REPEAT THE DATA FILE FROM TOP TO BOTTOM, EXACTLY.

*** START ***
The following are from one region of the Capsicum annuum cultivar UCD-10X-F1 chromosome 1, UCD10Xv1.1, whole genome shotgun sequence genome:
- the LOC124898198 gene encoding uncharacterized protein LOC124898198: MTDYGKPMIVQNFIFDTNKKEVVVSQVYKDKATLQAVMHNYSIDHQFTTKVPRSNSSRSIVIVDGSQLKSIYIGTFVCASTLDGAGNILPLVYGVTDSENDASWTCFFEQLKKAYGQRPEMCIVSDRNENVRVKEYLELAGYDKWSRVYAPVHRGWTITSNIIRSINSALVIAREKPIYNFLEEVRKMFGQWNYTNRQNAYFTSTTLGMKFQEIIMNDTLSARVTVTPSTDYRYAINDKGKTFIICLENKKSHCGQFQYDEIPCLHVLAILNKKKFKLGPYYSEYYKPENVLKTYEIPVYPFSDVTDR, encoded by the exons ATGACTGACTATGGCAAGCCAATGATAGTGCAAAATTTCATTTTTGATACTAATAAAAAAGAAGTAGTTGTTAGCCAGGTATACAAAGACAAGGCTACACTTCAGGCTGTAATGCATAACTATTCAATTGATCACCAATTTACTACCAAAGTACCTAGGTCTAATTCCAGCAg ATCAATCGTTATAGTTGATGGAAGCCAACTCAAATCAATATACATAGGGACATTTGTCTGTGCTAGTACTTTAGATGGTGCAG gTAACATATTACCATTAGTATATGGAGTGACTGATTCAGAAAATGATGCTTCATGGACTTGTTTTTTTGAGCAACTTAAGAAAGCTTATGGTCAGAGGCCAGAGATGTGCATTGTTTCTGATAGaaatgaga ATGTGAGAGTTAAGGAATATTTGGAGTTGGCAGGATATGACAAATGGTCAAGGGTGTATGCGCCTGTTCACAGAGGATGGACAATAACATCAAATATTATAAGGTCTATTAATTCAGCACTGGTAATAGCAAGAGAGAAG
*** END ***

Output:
The following are from one region of the Capsicum annuum cultivar UCD-10X-F1 chromosome 1, UCD10Xv1.1, whole genome shotgun sequence genome:
- the LOC124898198 gene encoding uncharacterized protein LOC124898198: MTDYGKPMIVQNFIFDTNKKEVVVSQVYKDKATLQAVMHNYSIDHQFTTKVPRSNSSRSIVIVDGSQLKSIYIGTFVCASTLDGAGNILPLVYGVTDSENDASWTCFFEQLKKAYGQRPEMCIVSDRNENVRVKEYLELAGYDKWSRVYAPVHRGWTITSNIIRSINSALVIAREKPIYNFLEEVRKMFGQWNYTNRQNAYFTSTTLGMKFQEIIMNDTLSARVTVTPSTDYRYAINDKGKTFIICLENKKSHCGQFQYDEIPCLHVLAILNKKKFKLGPYYSEYYKPENVLKTYEIPVYPFSDVTDR, encoded by the exons ATGACTGACTATGGCAAGCCAATGATAGTGCAAAATTTCATTTTTGATACTAATAAAAAAGAAGTAGTTGTTAGCCAGGTATACAAAGACAAGGCTACACTTCAGGCTGTAATGCATAACTATTCAATTGATCACCAATTTACTACCAAAGTACCTAGGTCTAATTCCAGCAg ATCAATCGTTATAGTTGATGGAAGCCAACTCAAATCAATATACATAGGGACATTTGTCTGTGCTAGTACTTTAGATGGTGCAG gTAACATATTACCATTAGTATATGGAGTGACTGATTCAGAAAATGATGCTTCATGGACTTGTTTTTTTGAGCAACTTAAGAAAGCTTATGGTCAGAGGCCAGAGATGTGCATTGTTTCTGATAGaaatgaga ATGTGAGAGTTAAGGAATATTTGGAGTTGGCAGGATATGACAAATGGTCAAGGGTGTATGCGCCTGTTCACAGAGGATGGACAATAACATCAAATATTATAAGGTCTATTAATTCAGCACTGGTAATAGCAAGAGAGAAG